Boost the Benefits of Green Tea

A study done at Purdue University found that a squeeze of citrus juice in a cup of green tea significantly increased the absorption of tea’s catechins. Catechins are the antioxidants found in tea that may help battle cancer cells.  When drinking green tea on its own, your body absorbs about 20% of the catechins. But, if you squeeze in a bit of lemon juice, that absorption level jumps to 80%! So enjoy your cup ‘o tea with a squirt of citrus.

Shopping for Organic on a Budget

The biggest challenge to eating whole, clean, and organic is cost. I am unable to purchase everything I would like when it comes to buying organic and all-natural products. I must decide on certain items and against others in order to stay within our budget. Last week, Fox News Health posted 10 Secrets to Affordable Organic Foods. which includes tips such as buying from your local coop, prioritizing your organic purchases, and utilizing frozen foods.

In addition to this, check out the Johnson family’s blog –   True Food Movement -Whole Foods Thrifty Challenge. This family spent just under $490 at Whole Foods for one month’s worth of groceries. She speaks of the challenges of shopping on a budget, but also the rewards of eating whole and clean (even thought it was tough at first!). It’s always helpful to have someone in your shoes to take on a challenge such as this and share their own valuable experiences and tips.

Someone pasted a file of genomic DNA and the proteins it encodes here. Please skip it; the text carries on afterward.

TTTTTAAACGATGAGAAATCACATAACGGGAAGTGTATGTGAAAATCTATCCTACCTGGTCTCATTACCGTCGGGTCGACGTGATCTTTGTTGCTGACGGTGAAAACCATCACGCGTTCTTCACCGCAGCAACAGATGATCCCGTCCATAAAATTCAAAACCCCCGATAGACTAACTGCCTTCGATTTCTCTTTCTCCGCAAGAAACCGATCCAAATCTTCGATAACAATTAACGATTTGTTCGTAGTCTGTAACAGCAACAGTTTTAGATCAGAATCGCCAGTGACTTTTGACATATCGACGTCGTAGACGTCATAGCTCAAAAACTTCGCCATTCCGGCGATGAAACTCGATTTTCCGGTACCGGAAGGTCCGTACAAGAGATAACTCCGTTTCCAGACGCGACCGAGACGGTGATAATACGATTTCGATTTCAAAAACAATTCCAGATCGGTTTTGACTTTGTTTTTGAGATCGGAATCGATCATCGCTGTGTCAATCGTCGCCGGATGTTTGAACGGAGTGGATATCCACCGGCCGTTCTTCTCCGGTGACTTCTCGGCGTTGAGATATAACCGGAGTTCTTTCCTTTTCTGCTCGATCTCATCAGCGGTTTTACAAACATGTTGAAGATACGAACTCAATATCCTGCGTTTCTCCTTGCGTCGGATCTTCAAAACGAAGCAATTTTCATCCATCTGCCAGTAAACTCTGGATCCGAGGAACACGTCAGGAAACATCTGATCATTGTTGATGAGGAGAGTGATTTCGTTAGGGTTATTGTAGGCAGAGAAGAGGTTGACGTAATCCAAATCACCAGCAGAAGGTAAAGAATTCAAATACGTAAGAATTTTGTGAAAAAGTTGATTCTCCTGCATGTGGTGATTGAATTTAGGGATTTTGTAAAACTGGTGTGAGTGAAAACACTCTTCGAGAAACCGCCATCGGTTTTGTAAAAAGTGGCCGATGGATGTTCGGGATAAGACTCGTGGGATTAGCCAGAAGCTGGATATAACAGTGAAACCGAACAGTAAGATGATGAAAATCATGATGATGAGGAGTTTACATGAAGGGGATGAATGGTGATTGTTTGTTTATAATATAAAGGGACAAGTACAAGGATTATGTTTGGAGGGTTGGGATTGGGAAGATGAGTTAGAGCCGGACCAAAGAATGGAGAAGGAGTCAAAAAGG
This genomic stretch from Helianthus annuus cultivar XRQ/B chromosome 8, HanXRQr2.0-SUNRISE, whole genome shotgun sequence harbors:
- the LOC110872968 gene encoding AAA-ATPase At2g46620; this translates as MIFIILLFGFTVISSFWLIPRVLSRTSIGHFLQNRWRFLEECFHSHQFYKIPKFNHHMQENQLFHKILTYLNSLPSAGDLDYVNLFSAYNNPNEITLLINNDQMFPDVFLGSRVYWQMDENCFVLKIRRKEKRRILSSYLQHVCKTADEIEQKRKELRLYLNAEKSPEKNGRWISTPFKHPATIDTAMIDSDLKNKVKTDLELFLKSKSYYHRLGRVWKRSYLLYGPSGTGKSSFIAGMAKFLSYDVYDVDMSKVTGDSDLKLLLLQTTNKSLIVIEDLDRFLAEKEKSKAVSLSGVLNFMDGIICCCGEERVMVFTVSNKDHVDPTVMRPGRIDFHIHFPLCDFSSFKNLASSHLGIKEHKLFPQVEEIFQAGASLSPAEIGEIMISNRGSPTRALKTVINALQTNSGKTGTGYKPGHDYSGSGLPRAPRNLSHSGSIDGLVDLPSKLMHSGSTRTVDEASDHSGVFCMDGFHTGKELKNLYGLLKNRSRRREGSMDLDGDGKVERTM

I hope this gives you some helpful hints, and that you are able to find 2 or 3 ways to help you shop for the right foods while not going over budget.

20 Pounds Heavier

According to Gallup’s Annual Health and Healthcare Survey, today’s average American woman weighs 160 pounds. That is UP 20 POUNDS from the 1990s! This increases the likelihood of the “average” woman experiencing heart disease, diabetes, cancer, and other chronic diseases. How do we combat this epidemic?

Our Easter Basket Goodies

Our Easter Basket Goodies